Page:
This is why I would encourage caution with Cisco at current levels. Cisco has had a nice run lately, and I don't want investors to buy at the peak again. Cisco popped tremendously in August to over $19 after the earnings report, but slowly faded back to under $17. While those that bought at $19 are up now, they could have tripled their gains had they waited for the pullback.

So this brings me back to the original question. Should Cisco investors bail? At this point, if you are concerned about rising tax rates and want to lock in your gains at a lower tax rate, you might want to consider selling your Cisco position with Cisco up 10% over the past year and 21% in just 6 months. Cisco has had a nice run, but it might be time to take profits.

The valuation doesn't fit here, so let's look at two ways to find a better entry point. The first is price-to-earnings. Cisco is currently trading at 10.16 times this year's expected earnings of $1.96. Given how I've stated the name is overvalued against other tech names, two potential entry points would be 9.5 and 9.0 times expected earnings. Those price points would be $18.62 and $17.64, respectively. The other method is to use dividend yield. Cisco's current yield is 2.81%, so the next logical entry points using the yield would be 3.00% and 3.25%. The prices for those entry points would be $18.67 and $17.23, respectively. I think those would be much better entry points for Cisco than at the nearly $20 shares fetch currently.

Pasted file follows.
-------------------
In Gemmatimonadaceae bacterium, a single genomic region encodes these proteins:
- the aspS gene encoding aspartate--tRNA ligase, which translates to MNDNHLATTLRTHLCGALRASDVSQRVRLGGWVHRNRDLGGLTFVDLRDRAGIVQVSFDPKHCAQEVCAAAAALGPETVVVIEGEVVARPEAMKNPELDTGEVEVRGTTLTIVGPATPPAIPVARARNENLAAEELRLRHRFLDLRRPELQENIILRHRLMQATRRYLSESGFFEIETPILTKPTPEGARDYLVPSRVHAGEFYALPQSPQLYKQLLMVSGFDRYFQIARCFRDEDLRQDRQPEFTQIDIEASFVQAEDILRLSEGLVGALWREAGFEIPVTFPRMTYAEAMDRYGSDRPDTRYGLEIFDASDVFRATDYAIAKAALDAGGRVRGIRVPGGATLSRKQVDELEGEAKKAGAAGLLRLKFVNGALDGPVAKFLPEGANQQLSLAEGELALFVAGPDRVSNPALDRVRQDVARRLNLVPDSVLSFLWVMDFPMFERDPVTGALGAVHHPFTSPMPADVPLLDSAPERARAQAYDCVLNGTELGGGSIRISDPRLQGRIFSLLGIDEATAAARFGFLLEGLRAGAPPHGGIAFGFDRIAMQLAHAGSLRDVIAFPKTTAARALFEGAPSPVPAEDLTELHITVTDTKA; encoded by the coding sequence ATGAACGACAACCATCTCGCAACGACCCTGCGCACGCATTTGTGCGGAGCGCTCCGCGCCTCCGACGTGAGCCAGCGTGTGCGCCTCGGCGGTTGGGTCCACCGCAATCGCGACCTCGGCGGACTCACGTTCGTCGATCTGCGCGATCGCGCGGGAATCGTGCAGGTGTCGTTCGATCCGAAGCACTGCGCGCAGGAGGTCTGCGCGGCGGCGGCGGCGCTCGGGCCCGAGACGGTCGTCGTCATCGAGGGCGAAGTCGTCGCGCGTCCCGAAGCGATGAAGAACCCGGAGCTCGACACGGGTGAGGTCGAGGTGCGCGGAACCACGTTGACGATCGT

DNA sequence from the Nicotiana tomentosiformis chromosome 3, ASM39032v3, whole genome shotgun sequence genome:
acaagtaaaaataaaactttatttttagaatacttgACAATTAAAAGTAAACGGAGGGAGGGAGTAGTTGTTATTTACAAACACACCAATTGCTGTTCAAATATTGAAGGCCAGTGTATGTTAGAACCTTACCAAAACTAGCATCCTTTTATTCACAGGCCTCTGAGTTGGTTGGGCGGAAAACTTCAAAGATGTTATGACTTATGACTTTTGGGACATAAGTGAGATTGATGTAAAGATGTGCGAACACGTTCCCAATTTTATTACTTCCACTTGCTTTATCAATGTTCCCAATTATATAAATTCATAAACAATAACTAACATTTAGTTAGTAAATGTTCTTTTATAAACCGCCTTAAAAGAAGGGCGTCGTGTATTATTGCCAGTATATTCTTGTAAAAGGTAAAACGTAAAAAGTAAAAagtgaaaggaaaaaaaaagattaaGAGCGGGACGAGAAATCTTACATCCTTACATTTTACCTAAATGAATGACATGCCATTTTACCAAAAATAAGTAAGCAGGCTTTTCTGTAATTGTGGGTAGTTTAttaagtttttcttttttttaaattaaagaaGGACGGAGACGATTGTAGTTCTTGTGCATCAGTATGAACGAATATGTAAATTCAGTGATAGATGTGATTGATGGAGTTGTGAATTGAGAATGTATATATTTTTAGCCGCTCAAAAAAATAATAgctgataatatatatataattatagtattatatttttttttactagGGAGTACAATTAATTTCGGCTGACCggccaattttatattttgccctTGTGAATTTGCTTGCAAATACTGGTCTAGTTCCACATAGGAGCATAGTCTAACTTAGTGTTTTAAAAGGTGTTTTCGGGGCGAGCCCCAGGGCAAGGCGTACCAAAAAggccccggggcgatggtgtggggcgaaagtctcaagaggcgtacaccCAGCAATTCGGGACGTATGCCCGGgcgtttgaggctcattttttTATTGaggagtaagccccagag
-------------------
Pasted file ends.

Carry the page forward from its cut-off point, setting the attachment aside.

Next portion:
The Christmas Eve timing of this announcement from Cisco was interesting in the sense that most probably did not see it. If Chambers was selling a small portion of his shares, I don't think I'd be as worried, but he's selling a large portion of his shares, which gives me some pause. I'm not recommending a short position here, because if we get any good news on the fiscal cliff issue, U.S. markets will shoot higher. But for those looking to jump in on Cisco, I think you can find a better entry point. For those already in the name, you might want to take some profits here and buy back at a lower price.